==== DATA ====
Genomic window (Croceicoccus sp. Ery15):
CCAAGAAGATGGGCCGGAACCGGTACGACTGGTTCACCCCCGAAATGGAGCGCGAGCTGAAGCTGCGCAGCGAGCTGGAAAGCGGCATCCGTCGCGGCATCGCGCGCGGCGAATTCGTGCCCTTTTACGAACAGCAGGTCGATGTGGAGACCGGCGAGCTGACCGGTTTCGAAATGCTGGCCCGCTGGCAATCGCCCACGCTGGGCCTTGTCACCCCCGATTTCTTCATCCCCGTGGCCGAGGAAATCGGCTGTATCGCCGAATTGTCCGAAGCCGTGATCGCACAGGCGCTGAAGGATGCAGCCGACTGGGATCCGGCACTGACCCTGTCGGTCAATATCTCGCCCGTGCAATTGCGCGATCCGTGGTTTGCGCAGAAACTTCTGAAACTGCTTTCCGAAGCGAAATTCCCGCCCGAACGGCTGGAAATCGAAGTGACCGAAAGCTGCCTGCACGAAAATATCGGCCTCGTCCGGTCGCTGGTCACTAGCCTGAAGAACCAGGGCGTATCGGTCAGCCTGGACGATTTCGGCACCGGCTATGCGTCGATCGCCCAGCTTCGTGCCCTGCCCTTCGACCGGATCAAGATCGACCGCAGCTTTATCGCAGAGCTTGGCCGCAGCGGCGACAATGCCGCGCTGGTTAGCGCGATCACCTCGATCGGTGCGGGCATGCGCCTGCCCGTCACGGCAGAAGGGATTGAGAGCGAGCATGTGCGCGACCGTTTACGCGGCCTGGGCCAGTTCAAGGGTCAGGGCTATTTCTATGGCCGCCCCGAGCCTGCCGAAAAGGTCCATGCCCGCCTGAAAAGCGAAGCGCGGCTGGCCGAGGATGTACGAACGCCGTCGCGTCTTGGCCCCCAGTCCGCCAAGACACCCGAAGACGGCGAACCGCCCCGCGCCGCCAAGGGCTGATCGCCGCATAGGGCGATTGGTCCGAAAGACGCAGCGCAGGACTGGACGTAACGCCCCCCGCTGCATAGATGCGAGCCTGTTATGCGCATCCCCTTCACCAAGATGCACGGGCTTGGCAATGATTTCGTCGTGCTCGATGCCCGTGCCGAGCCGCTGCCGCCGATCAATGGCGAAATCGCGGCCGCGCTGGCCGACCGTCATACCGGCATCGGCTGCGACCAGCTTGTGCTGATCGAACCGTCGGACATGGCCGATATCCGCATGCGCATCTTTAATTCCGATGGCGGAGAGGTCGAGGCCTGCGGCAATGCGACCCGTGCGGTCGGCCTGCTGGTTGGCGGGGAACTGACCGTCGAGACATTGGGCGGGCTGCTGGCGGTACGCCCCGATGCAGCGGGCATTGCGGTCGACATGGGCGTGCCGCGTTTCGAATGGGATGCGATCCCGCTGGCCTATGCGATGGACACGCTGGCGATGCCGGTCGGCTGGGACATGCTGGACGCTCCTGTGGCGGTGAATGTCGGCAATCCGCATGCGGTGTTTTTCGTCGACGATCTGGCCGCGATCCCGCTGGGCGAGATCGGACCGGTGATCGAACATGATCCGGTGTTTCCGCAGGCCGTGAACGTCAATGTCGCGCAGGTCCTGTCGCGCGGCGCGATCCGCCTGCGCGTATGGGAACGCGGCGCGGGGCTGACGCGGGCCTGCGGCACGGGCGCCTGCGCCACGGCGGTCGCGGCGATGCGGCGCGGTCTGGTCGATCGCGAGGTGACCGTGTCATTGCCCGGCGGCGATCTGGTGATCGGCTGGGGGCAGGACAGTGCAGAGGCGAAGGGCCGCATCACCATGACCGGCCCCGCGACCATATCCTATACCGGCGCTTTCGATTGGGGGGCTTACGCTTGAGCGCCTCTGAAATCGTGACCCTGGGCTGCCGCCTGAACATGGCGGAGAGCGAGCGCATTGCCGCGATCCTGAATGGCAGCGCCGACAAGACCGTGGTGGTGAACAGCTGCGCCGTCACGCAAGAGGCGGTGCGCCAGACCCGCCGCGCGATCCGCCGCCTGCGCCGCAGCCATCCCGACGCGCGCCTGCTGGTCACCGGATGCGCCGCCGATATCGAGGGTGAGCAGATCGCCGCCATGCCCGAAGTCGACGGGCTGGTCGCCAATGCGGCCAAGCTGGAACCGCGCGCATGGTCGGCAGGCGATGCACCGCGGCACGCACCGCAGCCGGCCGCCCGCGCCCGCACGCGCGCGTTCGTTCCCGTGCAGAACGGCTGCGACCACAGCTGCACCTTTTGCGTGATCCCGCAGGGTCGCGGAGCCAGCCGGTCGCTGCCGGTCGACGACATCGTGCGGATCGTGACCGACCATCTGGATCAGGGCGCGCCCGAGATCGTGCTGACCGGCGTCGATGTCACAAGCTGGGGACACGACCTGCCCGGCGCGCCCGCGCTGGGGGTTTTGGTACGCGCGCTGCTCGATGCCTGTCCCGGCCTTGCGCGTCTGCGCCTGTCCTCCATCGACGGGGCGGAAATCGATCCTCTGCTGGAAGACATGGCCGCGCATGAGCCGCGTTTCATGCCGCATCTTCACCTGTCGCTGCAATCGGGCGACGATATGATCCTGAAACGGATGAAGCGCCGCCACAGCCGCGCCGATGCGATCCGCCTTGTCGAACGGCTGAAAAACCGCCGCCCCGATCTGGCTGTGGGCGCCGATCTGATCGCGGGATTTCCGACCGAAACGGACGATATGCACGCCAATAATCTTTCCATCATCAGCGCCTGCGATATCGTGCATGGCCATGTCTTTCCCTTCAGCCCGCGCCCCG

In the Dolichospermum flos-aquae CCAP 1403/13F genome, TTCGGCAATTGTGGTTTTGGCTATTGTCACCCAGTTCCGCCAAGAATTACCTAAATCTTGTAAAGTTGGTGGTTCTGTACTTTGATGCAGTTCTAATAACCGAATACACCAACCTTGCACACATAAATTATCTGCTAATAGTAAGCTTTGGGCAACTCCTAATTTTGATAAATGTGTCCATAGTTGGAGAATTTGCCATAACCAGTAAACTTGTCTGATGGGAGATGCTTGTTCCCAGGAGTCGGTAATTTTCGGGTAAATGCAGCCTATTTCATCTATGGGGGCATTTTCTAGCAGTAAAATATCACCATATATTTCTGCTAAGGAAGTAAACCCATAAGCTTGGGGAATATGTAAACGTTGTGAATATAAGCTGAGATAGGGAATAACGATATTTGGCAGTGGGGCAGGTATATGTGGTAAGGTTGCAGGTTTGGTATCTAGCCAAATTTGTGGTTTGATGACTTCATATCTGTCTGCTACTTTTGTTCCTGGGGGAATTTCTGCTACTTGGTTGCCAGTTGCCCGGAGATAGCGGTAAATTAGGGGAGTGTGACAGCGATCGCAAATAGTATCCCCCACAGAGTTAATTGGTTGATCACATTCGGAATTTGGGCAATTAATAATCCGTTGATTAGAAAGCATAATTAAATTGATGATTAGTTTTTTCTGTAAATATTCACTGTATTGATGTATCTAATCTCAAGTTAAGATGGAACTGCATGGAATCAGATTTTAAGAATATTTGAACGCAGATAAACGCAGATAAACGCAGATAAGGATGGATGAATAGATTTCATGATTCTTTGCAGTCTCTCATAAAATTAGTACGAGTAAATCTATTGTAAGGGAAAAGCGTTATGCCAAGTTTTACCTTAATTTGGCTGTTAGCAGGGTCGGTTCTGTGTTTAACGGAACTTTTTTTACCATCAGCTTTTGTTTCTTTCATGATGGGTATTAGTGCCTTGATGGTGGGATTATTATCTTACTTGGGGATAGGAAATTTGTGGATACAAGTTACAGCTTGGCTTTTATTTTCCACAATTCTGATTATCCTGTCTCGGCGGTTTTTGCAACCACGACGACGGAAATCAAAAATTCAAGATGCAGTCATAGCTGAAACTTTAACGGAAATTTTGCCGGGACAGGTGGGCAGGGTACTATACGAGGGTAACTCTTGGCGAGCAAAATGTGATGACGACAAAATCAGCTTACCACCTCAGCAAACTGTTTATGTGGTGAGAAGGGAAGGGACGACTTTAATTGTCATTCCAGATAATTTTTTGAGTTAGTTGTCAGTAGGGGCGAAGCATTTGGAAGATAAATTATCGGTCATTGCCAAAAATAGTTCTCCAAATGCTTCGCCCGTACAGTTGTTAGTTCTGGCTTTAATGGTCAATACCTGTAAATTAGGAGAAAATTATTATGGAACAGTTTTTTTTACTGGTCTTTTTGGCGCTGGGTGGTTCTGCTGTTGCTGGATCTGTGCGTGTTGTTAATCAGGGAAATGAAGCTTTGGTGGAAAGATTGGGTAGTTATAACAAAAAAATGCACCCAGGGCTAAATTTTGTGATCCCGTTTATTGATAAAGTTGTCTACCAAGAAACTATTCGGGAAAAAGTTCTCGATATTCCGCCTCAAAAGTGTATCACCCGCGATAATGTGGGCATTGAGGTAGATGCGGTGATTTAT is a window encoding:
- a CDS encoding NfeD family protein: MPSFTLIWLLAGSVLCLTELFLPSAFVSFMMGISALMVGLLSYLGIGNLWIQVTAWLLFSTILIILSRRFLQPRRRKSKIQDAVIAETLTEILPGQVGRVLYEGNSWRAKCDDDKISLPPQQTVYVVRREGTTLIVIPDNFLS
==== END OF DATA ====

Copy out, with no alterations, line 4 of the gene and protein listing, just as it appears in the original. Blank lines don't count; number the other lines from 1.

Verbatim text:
- a CDS encoding NfeD family protein: MPSFTLIWLLAGSVLCLTELFLPSAFVSFMMGISALMVGLLSYLGIGNLWIQVTAWLLFSTILIILSRRFLQPRRRKSKIQDAVIAETLTEILPGQVGRVLYEGNSWRAKCDDDKISLPPQQTVYVVRREGTTLIVIPDNFLS